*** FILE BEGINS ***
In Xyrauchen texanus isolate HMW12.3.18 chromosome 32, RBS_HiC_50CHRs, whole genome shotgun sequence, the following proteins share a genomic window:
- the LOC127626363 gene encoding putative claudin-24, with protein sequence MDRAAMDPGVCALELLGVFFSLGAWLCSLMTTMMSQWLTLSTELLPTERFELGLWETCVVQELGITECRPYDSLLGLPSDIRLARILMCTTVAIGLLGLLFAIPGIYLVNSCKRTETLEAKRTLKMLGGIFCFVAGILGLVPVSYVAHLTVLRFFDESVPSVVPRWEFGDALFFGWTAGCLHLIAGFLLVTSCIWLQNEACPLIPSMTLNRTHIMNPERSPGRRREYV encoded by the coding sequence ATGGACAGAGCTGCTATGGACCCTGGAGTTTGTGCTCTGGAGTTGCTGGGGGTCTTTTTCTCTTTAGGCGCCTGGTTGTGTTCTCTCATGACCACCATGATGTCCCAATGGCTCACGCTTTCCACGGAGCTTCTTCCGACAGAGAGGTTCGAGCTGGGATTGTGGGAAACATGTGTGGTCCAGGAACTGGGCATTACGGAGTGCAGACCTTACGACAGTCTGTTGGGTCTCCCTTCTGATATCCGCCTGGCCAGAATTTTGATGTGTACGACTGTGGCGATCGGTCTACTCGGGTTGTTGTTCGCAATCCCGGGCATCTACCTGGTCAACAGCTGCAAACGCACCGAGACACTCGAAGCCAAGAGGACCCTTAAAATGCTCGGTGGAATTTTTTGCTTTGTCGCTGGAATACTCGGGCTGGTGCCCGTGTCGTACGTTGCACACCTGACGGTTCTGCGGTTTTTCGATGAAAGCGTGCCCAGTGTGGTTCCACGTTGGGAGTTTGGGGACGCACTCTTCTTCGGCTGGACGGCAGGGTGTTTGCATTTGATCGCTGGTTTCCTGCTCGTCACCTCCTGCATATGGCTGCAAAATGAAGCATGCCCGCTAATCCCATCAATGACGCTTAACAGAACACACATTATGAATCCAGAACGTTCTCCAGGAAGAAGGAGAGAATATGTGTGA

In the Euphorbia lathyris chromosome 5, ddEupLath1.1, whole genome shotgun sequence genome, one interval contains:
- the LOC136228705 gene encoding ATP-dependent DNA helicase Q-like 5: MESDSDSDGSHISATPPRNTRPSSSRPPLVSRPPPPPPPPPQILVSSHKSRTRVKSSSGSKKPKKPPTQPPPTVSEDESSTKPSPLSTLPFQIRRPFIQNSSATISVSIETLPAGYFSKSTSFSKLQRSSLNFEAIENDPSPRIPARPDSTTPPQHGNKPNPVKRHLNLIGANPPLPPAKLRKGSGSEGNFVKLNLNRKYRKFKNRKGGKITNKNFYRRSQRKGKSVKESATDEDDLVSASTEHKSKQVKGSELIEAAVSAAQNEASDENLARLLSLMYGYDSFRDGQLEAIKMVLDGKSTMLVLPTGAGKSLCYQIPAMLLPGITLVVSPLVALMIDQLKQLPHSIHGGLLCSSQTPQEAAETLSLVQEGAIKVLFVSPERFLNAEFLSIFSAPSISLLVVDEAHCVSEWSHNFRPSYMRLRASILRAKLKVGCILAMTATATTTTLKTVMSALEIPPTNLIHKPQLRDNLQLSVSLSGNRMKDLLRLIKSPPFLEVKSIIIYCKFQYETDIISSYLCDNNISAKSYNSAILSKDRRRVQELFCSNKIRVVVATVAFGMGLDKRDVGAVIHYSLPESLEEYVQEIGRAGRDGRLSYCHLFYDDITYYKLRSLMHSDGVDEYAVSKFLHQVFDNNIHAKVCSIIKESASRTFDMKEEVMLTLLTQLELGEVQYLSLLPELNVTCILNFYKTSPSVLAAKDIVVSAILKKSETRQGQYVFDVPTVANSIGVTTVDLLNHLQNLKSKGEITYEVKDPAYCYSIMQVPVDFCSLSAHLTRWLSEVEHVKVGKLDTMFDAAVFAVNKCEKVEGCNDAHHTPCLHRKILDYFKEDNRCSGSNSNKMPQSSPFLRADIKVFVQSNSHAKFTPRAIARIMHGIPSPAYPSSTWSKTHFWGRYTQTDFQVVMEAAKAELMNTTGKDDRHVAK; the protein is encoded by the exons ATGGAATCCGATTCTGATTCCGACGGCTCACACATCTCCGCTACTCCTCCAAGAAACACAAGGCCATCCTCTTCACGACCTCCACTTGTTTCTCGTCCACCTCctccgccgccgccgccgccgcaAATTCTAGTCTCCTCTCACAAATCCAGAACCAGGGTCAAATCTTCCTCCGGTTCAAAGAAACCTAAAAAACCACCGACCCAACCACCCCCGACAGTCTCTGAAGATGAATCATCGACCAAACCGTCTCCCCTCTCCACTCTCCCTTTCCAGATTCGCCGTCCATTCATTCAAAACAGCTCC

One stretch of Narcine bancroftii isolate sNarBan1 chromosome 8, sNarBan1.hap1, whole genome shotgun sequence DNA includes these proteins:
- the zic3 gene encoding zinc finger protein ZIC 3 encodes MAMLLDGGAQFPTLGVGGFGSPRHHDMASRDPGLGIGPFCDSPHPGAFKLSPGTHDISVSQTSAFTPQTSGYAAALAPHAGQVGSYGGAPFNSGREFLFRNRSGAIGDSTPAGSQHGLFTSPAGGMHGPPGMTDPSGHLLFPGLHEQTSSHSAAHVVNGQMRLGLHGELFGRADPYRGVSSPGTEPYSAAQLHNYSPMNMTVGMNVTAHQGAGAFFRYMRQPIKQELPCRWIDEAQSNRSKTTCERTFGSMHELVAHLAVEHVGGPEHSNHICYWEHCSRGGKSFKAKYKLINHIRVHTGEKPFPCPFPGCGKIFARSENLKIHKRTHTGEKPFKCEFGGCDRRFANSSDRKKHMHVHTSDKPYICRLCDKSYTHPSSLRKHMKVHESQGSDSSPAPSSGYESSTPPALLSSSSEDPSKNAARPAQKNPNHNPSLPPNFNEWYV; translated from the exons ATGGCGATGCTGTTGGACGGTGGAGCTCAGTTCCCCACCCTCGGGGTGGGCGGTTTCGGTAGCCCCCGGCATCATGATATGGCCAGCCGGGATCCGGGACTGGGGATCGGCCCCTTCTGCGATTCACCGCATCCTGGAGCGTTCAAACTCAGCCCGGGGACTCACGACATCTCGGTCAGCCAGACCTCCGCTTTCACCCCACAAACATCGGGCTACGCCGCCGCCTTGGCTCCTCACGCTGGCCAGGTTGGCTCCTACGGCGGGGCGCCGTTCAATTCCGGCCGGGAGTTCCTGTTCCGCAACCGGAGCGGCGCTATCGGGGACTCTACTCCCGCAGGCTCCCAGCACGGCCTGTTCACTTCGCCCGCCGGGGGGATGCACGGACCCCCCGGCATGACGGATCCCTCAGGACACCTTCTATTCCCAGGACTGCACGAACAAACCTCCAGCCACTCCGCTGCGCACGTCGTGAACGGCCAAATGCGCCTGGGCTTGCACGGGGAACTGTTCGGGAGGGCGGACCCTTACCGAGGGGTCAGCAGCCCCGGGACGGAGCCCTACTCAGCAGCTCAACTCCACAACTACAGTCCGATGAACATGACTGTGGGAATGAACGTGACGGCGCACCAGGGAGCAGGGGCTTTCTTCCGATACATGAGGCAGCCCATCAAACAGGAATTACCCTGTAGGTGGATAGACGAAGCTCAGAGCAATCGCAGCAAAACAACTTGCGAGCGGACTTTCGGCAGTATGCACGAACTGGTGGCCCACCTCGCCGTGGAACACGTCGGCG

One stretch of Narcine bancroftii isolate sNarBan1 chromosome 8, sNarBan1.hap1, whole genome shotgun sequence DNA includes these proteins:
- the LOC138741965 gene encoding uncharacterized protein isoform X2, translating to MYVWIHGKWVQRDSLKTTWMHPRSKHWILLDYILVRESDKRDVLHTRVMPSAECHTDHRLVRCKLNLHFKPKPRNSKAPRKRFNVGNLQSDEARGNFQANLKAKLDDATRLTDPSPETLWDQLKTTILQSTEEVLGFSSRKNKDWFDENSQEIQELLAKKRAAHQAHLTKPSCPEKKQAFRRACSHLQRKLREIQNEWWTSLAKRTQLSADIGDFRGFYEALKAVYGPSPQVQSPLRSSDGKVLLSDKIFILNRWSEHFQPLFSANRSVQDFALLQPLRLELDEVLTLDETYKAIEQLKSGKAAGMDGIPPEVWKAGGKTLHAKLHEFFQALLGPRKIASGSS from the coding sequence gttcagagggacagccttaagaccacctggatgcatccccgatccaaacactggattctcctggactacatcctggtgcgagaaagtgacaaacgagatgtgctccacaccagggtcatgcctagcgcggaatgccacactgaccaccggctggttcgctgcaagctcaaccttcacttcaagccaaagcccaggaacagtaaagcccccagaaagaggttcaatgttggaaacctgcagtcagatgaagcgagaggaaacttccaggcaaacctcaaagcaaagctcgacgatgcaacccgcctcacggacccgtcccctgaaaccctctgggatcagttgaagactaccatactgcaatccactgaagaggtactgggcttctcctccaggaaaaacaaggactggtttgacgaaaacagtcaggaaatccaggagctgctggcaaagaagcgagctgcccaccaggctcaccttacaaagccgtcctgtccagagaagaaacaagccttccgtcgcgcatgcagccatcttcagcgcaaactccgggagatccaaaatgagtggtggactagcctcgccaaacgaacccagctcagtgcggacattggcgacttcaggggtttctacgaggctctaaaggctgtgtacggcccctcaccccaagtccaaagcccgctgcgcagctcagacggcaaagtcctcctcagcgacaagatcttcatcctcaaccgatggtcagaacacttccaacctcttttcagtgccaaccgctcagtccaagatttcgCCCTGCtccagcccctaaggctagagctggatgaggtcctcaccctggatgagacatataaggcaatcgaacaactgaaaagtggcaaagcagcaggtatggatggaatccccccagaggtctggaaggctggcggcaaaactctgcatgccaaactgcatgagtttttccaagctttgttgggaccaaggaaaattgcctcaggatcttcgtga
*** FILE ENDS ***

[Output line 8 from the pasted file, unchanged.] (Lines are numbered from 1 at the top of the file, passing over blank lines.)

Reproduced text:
- the LOC138741965 gene encoding uncharacterized protein isoform X2, translating to MYVWIHGKWVQRDSLKTTWMHPRSKHWILLDYILVRESDKRDVLHTRVMPSAECHTDHRLVRCKLNLHFKPKPRNSKAPRKRFNVGNLQSDEARGNFQANLKAKLDDATRLTDPSPETLWDQLKTTILQSTEEVLGFSSRKNKDWFDENSQEIQELLAKKRAAHQAHLTKPSCPEKKQAFRRACSHLQRKLREIQNEWWTSLAKRTQLSADIGDFRGFYEALKAVYGPSPQVQSPLRSSDGKVLLSDKIFILNRWSEHFQPLFSANRSVQDFALLQPLRLELDEVLTLDETYKAIEQLKSGKAAGMDGIPPEVWKAGGKTLHAKLHEFFQALLGPRKIASGSS from the coding sequence gttcagagggacagccttaagaccacctggatgcatccccgatccaaacactggattctcctggactacatcctggtgcgagaaagtgacaaacgagatgtgctccacaccagggtcatgcctagcgcggaatgccacactgaccaccggctggttcgctgcaagctcaaccttcacttcaagccaaagcccaggaacagtaaagcccccagaaagaggttcaatgttggaaacctgcagtcagatgaagcgagaggaaacttccaggcaaacctcaaagcaaagctcgacgatgcaacccgcctcacggacccgtcccctgaaaccctctgggatcagttgaagactaccatactgcaatccactgaagaggtactgggcttctcctccaggaaaaacaaggactggtttgacgaaaacagtcaggaaatccaggagctgctggcaaagaagcgagctgcccaccaggctcaccttacaaagccgtcctgtccagagaagaaacaagccttccgtcgcgcatgcagccatcttcagcgcaaactccgggagatccaaaatgagtggtggactagcctcgccaaacgaacccagctcagtgcggacattggcgacttcaggggtttctacgaggctctaaaggctgtgtacggcccctcaccccaagtccaaagcccgctgcgcagctcagacggcaaagtcctcctcagcgacaagatcttcatcctcaaccgatggtcagaacacttccaacctcttttcagtgccaaccgctcagtccaagatttcgCCCTGCtccagcccctaaggctagagctggatgaggtcctcaccctggatgagacatataaggcaatcgaacaactgaaaagtggcaaagcagcaggtatggatggaatccccccagaggtctggaaggctggcggcaaaactctgcatgccaaactgcatgagtttttccaagctttgttgggaccaaggaaaattgcctcaggatcttcgtga